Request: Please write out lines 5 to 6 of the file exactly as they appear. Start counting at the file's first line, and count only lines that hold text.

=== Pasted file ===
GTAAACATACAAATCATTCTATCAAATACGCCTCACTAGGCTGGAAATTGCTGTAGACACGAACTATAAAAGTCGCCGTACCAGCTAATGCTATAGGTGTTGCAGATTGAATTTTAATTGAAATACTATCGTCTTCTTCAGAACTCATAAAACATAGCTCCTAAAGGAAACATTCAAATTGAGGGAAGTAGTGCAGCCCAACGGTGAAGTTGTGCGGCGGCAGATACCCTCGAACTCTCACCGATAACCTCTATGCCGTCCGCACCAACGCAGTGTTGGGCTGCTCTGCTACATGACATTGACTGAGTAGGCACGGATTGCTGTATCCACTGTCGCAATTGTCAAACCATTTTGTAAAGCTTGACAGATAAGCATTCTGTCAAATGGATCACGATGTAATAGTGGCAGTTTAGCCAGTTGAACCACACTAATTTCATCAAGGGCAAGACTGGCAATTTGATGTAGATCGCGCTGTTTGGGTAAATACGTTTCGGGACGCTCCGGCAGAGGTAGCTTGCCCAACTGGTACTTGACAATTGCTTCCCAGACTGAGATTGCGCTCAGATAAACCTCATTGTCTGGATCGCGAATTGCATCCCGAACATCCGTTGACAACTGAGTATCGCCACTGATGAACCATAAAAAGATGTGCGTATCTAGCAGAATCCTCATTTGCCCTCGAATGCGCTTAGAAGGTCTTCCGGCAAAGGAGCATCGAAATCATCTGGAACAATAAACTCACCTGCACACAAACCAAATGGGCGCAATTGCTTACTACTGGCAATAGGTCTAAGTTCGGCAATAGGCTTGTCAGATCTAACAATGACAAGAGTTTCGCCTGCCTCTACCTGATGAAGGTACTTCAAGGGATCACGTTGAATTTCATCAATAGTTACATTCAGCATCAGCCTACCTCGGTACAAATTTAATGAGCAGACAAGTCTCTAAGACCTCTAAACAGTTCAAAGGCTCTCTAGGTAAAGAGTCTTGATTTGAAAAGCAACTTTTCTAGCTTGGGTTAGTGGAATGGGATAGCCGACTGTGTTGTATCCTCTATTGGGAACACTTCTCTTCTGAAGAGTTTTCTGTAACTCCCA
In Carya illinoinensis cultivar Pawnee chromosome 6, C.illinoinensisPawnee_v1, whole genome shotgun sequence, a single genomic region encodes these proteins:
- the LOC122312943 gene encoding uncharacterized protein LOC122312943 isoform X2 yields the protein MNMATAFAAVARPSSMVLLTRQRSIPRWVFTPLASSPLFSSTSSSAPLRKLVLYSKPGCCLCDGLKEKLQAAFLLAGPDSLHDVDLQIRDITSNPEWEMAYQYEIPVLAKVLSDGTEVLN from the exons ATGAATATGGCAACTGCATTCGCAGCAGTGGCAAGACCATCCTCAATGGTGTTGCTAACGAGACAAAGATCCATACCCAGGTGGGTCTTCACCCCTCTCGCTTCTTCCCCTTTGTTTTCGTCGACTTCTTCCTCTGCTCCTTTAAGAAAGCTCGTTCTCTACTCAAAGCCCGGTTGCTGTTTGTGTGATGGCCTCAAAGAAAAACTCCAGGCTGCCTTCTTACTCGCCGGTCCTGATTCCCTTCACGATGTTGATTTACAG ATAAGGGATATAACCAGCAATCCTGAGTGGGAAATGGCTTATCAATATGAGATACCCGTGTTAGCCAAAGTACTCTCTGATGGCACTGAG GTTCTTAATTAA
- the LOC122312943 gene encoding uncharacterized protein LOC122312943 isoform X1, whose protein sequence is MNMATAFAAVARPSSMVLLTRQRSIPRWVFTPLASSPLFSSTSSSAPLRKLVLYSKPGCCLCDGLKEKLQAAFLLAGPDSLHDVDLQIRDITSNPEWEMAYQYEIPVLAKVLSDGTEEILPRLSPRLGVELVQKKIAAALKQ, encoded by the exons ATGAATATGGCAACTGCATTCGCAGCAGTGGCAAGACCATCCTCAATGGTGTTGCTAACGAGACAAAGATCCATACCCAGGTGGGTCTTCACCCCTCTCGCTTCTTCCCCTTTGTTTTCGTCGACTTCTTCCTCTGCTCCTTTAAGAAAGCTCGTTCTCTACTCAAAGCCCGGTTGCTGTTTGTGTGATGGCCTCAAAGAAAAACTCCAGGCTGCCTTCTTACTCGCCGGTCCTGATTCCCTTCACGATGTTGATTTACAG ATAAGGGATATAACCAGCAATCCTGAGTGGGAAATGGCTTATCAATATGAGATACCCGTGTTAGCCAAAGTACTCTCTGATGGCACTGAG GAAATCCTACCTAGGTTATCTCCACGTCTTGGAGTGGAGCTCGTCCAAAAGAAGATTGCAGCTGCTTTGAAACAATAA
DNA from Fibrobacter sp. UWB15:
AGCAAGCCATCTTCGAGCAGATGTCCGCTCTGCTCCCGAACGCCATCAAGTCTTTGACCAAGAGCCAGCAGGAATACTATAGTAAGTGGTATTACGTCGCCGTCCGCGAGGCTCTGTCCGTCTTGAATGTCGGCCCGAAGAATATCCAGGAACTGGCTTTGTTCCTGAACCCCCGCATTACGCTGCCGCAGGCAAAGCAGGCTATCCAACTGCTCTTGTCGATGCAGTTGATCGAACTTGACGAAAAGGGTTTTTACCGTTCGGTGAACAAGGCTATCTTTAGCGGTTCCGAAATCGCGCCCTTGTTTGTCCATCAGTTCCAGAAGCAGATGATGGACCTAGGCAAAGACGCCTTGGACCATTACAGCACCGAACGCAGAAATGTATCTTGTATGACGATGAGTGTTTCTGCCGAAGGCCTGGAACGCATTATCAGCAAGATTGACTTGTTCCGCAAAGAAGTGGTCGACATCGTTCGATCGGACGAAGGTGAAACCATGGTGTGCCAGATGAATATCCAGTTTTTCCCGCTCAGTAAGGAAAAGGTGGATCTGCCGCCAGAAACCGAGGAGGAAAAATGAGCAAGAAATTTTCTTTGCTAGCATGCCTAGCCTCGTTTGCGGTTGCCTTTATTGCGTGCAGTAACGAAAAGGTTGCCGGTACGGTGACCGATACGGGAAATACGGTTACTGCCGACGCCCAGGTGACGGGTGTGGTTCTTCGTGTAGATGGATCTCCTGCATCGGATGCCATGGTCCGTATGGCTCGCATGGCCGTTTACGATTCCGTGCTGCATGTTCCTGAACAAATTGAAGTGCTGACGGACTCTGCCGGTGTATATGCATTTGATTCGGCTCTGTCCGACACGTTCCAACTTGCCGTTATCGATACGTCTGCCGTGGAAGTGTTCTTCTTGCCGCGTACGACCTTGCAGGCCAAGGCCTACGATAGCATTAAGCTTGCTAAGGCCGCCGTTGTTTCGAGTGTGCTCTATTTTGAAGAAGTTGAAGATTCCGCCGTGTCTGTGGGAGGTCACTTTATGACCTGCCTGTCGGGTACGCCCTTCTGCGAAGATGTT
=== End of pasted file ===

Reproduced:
DNA from Fibrobacter sp. UWB15:
AGCAAGCCATCTTCGAGCAGATGTCCGCTCTGCTCCCGAACGCCATCAAGTCTTTGACCAAGAGCCAGCAGGAATACTATAGTAAGTGGTATTACGTCGCCGTCCGCGAGGCTCTGTCCGTCTTGAATGTCGGCCCGAAGAATATCCAGGAACTGGCTTTGTTCCTGAACCCCCGCATTACGCTGCCGCAGGCAAAGCAGGCTATCCAACTGCTCTTGTCGATGCAGTTGATCGAACTTGACGAAAAGGGTTTTTACCGTTCGGTGAACAAGGCTATCTTTAGCGGTTCCGAAATCGCGCCCTTGTTTGTCCATCAGTTCCAGAAGCAGATGATGGACCTAGGCAAAGACGCCTTGGACCATTACAGCACCGAACGCAGAAATGTATCTTGTATGACGATGAGTGTTTCTGCCGAAGGCCTGGAACGCATTATCAGCAAGATTGACTTGTTCCGCAAAGAAGTGGTCGACATCGTTCGATCGGACGAAGGTGAAACCATGGTGTGCCAGATGAATATCCAGTTTTTCCCGCTCAGTAAGGAAAAGGTGGATCTGCCGCCAGAAACCGAGGAGGAAAAATGAGCAAGAAATTTTCTTTGCTAGCATGCCTAGCCTCGTTTGCGGTTGCCTTTATTGCGTGCAGTAACGAAAAGGTTGCCGGTACGGTGACCGATACGGGAAATACGGTTACTGCCGACGCCCAGGTGACGGGTGTGGTTCTTCGTGTAGATGGATCTCCTGCATCGGATGCCATGGTCCGTATGGCTCGCATGGCCGTTTACGATTCCGTGCTGCATGTTCCTGAACAAATTGAAGTGCTGACGGACTCTGCCGGTGTATATGCATTTGATTCGGCTCTGTCCGACACGTTCCAACTTGCCGTTATCGATACGTCTGCCGTGGAAGTGTTCTTCTTGCCGCGTACGACCTTGCAGGCCAAGGCCTACGATAGCATTAAGCTTGCTAAGGCCGCCGTTGTTTCGAGTGTGCTCTATTTTGAAGAAGTTGAAGATTCCGCCGTGTCTGTGGGAGGTCACTTTATGACCTGCCTGTCGGGTACGCCCTTCTGCGAAGATGTT